Alright, the car’s set, you’re safe to sail, and you’re confident that your car won’t spontaneously explode. What could possibly go wrong? Well, a lot actually. But fear not! With a combined billion years of experience (give or take), we’ve seen a lot of things that ended the day early, and not for lack of prep. So here we go, in no particular order, a list of extra recommended things to bring:
- Brake pads: a least one set, recommended 2 if you’re going with AutoZone/Oreilly’s brands
- Random Tip: On race day, do NOT put your E-brake up between sessions, your brakes are HOT and they will warp or stick. Put it in gear or chalk your wheels instead.
- Extra Oil: check your oil after every session, a lot of cars consume at high RPMs and a blown motor is a buzzkill.
- Gas can(s): tracks do have gas, if you want to pay $7+ per gallon, but remember that it’s not recommended to run race fuel unless your tune is made for it, it’s so much easier to bring a couple 5 gallon cans and stop by a gas station
- Coolant/Distilled Water: heat happens, watch your temperatures and give yourself a cool-down lap if/when needed to avoid damage or blowing a hose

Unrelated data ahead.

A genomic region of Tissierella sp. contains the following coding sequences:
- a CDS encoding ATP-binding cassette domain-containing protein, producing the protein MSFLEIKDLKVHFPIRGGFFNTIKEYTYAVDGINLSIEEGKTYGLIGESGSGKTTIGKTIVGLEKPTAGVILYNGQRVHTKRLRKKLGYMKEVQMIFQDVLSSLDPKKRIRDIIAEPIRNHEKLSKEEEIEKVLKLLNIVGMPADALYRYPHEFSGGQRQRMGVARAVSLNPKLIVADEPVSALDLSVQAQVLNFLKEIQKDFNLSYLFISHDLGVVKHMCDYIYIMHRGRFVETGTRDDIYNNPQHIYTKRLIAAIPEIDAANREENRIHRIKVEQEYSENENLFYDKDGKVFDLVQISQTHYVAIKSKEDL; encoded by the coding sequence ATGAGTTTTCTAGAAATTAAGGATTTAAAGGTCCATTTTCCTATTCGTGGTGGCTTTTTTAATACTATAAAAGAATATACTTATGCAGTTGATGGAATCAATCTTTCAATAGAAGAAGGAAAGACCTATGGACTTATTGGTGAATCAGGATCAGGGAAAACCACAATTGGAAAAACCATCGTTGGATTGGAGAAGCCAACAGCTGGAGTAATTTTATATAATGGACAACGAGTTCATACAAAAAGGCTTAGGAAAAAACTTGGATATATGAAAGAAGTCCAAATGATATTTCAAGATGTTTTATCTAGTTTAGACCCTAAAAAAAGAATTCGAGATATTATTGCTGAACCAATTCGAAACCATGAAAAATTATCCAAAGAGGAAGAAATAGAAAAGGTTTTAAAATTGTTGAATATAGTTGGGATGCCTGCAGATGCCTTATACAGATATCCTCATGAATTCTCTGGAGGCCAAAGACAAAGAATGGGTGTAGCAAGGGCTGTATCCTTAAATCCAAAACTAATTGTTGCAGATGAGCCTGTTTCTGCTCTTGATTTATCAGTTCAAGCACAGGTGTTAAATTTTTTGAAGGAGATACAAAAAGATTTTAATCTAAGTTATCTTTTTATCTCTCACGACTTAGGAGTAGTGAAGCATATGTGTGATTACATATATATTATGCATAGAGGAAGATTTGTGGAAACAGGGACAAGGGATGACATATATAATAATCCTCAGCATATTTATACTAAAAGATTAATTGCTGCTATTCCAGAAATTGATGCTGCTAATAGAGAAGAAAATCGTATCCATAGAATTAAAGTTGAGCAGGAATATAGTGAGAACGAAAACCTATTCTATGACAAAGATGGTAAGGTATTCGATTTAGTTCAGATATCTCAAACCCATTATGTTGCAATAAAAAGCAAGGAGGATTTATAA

- A basic tool box: for obvious reasons
- A jack and a couple jack stands: your car will get VERY hot and being under it is miserable, give yourself space with a good jack and stands
- Tire iron/key: if you have wheel locks, don’t forget your key, it sucks!
- Bike pump and tire gauge: sometimes street pressures turn into slidey pressures on the track, but if you drop them down, you’ll want to be able to bring them back up at the end of the day
- WATER: bring drinking water. Trust us, when you’re going full out for twenty minutes, you’ll get thirsty
- A folding chair/tent: track day naps are the BEST naps you’ll ever get, bring something comfy
- Sunscreen/sunglasses: yes, even when it’s overcast
- Random Tip: Contact lens users, consider using glasses. Tracks are dusty, especially if you dip off course and the wind and dirt can irritate your eyes pretty bad.
- Ibuprofen/acetaminophen: Tylenol. Loud noises, strong smells, and you will be sore.
- Drain Pan and funnel: you never know you need it until you really need it, plus the track will thank you for not leaving a mess
- Window marker/masking tape: most tracks will require you to display a number on your car, and they tend to only have duct tape, so it’s best for you to bring your own
- Shop towels/rags: try as you might, you will probably get dirty
- Tire plug kit: it’s rare, but it has happened, and getting a flat on a track day is a major bummer and it’s a good thing to carry anyway